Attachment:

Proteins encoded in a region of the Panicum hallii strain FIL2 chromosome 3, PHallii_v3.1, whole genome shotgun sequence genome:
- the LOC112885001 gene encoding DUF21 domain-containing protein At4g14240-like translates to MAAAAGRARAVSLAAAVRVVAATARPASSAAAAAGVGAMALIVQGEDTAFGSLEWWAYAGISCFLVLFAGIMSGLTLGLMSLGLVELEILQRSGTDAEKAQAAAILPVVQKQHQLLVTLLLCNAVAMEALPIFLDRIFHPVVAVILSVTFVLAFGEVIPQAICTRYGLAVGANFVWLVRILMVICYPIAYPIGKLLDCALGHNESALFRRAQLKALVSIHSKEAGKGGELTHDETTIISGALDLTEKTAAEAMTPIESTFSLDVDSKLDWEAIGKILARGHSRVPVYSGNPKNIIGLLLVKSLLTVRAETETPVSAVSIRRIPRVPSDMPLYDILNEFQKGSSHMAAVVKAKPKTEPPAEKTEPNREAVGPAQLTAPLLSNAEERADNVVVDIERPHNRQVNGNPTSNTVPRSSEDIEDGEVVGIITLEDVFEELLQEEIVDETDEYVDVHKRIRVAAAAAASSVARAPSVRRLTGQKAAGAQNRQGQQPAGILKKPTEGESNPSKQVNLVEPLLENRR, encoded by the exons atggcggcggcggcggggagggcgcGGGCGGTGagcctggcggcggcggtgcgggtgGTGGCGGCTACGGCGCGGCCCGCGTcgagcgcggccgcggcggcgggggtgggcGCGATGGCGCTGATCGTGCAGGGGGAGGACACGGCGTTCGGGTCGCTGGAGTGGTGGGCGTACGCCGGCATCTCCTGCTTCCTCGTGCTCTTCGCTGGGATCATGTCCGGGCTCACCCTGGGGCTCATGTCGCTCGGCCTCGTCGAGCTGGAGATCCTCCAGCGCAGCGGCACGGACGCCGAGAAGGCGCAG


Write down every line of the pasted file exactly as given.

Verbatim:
Proteins encoded in a region of the Panicum hallii strain FIL2 chromosome 3, PHallii_v3.1, whole genome shotgun sequence genome:
- the LOC112885001 gene encoding DUF21 domain-containing protein At4g14240-like translates to MAAAAGRARAVSLAAAVRVVAATARPASSAAAAAGVGAMALIVQGEDTAFGSLEWWAYAGISCFLVLFAGIMSGLTLGLMSLGLVELEILQRSGTDAEKAQAAAILPVVQKQHQLLVTLLLCNAVAMEALPIFLDRIFHPVVAVILSVTFVLAFGEVIPQAICTRYGLAVGANFVWLVRILMVICYPIAYPIGKLLDCALGHNESALFRRAQLKALVSIHSKEAGKGGELTHDETTIISGALDLTEKTAAEAMTPIESTFSLDVDSKLDWEAIGKILARGHSRVPVYSGNPKNIIGLLLVKSLLTVRAETETPVSAVSIRRIPRVPSDMPLYDILNEFQKGSSHMAAVVKAKPKTEPPAEKTEPNREAVGPAQLTAPLLSNAEERADNVVVDIERPHNRQVNGNPTSNTVPRSSEDIEDGEVVGIITLEDVFEELLQEEIVDETDEYVDVHKRIRVAAAAAASSVARAPSVRRLTGQKAAGAQNRQGQQPAGILKKPTEGESNPSKQVNLVEPLLENRR, encoded by the exons atggcggcggcggcggggagggcgcGGGCGGTGagcctggcggcggcggtgcgggtgGTGGCGGCTACGGCGCGGCCCGCGTcgagcgcggccgcggcggcgggggtgggcGCGATGGCGCTGATCGTGCAGGGGGAGGACACGGCGTTCGGGTCGCTGGAGTGGTGGGCGTACGCCGGCATCTCCTGCTTCCTCGTGCTCTTCGCTGGGATCATGTCCGGGCTCACCCTGGGGCTCATGTCGCTCGGCCTCGTCGAGCTGGAGATCCTCCAGCGCAGCGGCACGGACGCCGAGAAGGCGCAG